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A good shepherd?

Letter to the Editor | Wednesday, September 23, 2009

Last Friday, Cardinal Roger Mahony graced the University of Notre Dame with his presence. He spoke of the importance of the priesthood and the many responsibilities that encompass leading a flock. When speaking about the duties of a priest, Cardinal Mahony said, “Teaching involves guiding, leading, enlightening and encouraging the baptized faithful so as to create a community of participation and collaboration.” Please tell me that I am not the only person who finds this statement to be painfully ironic.

As fate would have it, on Thursday I watched the documentary “Deliver Us from Evil.” The film chronicles the life of Fr. O’Grady, a diocesan priest and a pedophile who spent years in prison for his multiple offenses. Over his decades as a parish priest in Los Angeles, O’Grady estimates that he raped, molested or abused over 25 children. As if this revelation is not vile enough, the documentary provides bone-chilling evidence that multiple men with more authority within the Catholic hierarchy were aware of his pedophilic and abusive actions. While pointing the finger at men like Pope John Paul II and Pope Benedict XVI, the brunt of the blame falls on none other than Cardinal Roger Mahony (who was then Bishop of Stockton and O’Grady’s superior). Interviews with Cardinal Mahony and signed documents are used as proof that Mahony knew of the grave harm O’Grady was causing, but that his solution was just to shuffle him around from parish to parish. The film argues that despite numerous complaints made by parishioners, Mahony chose to protect his own career and the Church’s image at the cost of perpetuating sexual abuse.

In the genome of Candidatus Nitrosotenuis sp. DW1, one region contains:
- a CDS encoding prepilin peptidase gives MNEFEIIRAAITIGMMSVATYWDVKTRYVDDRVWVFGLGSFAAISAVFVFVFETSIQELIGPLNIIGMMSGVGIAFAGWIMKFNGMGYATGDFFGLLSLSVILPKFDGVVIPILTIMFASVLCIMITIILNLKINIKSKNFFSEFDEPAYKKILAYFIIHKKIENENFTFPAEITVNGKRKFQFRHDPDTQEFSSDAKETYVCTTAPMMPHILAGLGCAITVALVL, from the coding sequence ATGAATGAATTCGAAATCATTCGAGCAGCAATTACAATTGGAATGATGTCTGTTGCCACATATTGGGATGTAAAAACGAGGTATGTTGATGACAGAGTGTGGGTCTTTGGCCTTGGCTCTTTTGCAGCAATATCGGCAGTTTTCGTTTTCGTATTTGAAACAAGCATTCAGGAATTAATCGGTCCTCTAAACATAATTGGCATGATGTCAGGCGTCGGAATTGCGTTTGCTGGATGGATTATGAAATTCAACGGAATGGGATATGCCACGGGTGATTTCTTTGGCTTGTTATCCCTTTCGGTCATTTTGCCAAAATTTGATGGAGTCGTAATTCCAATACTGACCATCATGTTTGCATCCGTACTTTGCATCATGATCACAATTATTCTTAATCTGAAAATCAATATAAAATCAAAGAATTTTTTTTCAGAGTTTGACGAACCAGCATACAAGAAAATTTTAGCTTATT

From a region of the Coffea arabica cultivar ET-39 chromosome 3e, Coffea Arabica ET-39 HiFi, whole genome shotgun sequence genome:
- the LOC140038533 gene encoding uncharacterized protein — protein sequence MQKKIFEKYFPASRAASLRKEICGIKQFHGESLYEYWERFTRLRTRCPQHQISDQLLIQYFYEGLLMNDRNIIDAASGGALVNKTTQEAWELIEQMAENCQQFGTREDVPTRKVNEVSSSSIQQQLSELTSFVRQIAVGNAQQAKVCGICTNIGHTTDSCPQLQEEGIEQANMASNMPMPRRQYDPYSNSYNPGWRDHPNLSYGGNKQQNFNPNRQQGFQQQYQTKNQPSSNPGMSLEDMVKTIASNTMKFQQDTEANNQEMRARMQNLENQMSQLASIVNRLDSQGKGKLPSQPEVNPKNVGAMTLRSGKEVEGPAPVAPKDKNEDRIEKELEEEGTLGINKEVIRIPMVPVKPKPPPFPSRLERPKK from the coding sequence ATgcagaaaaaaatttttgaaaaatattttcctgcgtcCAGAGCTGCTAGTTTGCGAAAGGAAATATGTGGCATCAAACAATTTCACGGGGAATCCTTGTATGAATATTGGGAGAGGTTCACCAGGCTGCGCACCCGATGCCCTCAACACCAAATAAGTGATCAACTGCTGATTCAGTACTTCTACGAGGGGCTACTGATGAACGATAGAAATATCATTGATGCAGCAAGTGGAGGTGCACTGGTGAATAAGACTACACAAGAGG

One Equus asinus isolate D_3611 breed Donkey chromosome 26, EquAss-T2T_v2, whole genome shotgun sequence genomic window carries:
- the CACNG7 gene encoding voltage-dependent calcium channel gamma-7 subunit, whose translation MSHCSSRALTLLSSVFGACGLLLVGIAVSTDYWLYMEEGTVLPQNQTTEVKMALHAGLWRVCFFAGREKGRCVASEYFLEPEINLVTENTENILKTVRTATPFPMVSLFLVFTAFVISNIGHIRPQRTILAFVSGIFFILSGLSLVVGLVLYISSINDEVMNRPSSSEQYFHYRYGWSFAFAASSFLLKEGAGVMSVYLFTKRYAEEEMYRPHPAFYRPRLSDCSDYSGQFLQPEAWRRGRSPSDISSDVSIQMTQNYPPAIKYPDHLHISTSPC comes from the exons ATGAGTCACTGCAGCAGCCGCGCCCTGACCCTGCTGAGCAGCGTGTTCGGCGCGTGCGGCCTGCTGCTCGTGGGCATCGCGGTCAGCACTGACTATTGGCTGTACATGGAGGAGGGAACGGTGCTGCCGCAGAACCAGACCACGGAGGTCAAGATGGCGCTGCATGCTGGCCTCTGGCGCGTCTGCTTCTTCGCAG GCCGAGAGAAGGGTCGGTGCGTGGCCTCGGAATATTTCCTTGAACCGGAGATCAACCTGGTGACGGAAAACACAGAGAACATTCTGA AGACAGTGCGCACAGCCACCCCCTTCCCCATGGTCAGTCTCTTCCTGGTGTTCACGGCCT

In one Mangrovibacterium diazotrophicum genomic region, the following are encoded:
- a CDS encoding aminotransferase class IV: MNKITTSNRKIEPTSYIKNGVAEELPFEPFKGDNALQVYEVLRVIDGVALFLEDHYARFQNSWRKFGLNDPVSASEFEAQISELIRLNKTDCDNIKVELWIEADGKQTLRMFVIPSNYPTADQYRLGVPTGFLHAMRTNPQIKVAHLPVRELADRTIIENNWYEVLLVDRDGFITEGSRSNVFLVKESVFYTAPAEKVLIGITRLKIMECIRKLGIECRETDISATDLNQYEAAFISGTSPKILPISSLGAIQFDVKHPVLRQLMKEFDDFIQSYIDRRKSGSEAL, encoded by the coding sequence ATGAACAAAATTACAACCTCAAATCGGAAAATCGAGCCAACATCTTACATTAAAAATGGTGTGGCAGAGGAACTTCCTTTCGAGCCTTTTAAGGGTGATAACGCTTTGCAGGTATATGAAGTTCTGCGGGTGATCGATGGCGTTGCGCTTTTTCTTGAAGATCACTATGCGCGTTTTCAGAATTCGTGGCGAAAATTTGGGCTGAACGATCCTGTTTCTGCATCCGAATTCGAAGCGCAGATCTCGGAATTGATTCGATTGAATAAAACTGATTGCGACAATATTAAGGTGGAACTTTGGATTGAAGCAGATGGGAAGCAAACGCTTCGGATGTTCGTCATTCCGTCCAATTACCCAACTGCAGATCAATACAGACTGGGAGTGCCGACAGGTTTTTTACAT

Considering the charges made concerning Cardinal Mahony’s integrity as a person and his moral and ethical actions as a Church leader, was he really the best choice for a speaker on the holiness of the priesthood? One only needs to glance around Notre Dame’s campus to realize that there is an abundance of priests in the area. I believe it is a sad day when the person the University chooses to commemorate the celebration of the Year of the Priest has made seriously questionable and controversial decisions.

Angie Hollar


Le Mans Hall

Sept. 22